A player with intense pride and a driving work ethic can’t be dismissed, which is what was being done to the Mets’ David Wright after his 0-for-4 night in the season opener. One of those at-bats was when he was caught looking in the ninth inning.
Wright also looked sluggish in the field, both moving in the field and his throwing.
Not surprisingly, there were numerous columns and radio commentaries about Wright being washed up, done in by his balky back which limited him to 10 spring training games and 29 at-bats. Wright said he didn’t care about the criticism, understanding it comes with the territory.
I’ve covered Wright for ten years and know how hard he works and how the criticism can sting. He works as hard as any athlete I’ve covered, and that includes Cal Ripken. When he’s hurting and can’t play as well as he would like it eats at him.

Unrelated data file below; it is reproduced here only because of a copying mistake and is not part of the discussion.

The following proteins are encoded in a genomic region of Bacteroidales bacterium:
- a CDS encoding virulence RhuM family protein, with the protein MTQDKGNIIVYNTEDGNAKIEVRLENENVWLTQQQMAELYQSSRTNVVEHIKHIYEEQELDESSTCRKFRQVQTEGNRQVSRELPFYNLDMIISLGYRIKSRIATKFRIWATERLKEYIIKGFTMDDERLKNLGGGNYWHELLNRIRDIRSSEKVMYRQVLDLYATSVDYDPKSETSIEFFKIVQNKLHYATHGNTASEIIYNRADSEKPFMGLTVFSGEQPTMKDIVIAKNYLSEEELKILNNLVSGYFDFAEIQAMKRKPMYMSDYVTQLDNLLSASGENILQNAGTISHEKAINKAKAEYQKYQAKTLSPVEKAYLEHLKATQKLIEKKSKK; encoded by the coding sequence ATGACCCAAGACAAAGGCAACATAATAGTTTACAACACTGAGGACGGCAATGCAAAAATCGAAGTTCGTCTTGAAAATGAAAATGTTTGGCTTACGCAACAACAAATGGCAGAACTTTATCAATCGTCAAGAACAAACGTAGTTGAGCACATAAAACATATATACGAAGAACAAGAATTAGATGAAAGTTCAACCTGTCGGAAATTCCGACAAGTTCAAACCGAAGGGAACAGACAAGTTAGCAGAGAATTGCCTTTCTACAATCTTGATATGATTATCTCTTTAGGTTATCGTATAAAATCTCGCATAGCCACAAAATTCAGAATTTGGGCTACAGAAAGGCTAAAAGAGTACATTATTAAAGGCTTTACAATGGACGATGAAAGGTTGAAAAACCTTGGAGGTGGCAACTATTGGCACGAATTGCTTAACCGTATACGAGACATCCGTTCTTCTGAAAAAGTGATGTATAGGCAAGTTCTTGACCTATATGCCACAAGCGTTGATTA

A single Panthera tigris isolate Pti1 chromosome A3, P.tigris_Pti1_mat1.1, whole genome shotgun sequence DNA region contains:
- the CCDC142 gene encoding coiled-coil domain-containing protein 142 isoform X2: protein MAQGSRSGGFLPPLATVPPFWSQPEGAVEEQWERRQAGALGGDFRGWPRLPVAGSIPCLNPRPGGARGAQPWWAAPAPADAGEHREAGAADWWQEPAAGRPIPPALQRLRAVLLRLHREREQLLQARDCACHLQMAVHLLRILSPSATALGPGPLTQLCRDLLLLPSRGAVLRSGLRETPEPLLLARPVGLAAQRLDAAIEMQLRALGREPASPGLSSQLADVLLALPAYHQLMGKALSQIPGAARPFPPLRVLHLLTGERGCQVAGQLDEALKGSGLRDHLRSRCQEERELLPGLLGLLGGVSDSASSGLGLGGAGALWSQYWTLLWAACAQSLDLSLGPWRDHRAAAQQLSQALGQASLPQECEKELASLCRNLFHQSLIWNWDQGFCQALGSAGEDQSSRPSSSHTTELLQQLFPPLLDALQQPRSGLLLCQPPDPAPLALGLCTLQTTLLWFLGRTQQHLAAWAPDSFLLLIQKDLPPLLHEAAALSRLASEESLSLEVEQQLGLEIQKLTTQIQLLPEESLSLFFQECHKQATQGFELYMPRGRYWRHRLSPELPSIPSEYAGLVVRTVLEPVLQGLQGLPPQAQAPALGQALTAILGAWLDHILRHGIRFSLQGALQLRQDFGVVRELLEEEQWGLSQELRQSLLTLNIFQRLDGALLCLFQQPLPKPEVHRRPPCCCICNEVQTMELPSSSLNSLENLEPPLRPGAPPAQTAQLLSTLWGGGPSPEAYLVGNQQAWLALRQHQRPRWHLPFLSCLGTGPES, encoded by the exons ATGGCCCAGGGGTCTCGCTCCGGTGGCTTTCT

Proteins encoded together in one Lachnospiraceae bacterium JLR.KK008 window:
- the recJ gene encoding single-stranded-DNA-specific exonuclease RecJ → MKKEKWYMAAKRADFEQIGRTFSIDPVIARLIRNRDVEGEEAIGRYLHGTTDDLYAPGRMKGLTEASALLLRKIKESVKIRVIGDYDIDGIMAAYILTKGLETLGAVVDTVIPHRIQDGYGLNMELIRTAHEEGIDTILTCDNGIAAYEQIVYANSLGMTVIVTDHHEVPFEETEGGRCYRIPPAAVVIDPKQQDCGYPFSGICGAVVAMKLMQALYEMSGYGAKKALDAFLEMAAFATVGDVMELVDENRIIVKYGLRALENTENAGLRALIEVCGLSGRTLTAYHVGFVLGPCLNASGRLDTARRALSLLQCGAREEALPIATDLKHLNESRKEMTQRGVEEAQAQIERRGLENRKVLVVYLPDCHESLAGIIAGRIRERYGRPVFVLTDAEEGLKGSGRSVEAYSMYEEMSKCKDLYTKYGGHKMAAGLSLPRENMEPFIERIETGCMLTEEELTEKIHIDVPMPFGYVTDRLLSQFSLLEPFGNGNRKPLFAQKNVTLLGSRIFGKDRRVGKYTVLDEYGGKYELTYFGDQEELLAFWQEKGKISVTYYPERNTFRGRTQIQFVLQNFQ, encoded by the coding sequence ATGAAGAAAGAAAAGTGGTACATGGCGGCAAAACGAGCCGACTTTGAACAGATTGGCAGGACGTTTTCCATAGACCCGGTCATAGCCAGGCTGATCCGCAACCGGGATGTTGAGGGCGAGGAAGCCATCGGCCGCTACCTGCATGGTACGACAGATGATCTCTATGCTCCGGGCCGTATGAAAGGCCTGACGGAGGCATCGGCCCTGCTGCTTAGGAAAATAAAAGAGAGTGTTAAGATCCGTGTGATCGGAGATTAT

Last year was brutal.
Wright looked so much better in Tuesday’s 2-0 victory in Kansas City. He looked fluid in the field, and at the plate walked twice, singled and stole two bases. He said he felt much better and played the game on instincts.
“It feels good to just kind of play ‘reactionary,’ ” Wright told reporters. “That’s the goal – to just go out there and play the way I’ve always played. … The biggest thing for me is I want to play the game instinctively. I don’t want to think about [the back]. It helps to know I can get up and go hard. I can’t tell you how much fun this is.”
Manager Terry Collins said the steals were all instinct, that Wright understands a pitcher’s delivery time to the plate and how the infielders are positioned as well as the game situation. Above all, the steals told him Wright is feeling better, or at least he felt good against the Royals.
“If he was hurting, he wouldn’t have even tried,” Collins said. “It would have killed him to slide.”
It didn’t kill Wright Tuesday and the more days like that the better for him and the Mets. We can always hope.
ON DECK: Mets Matters: Notebook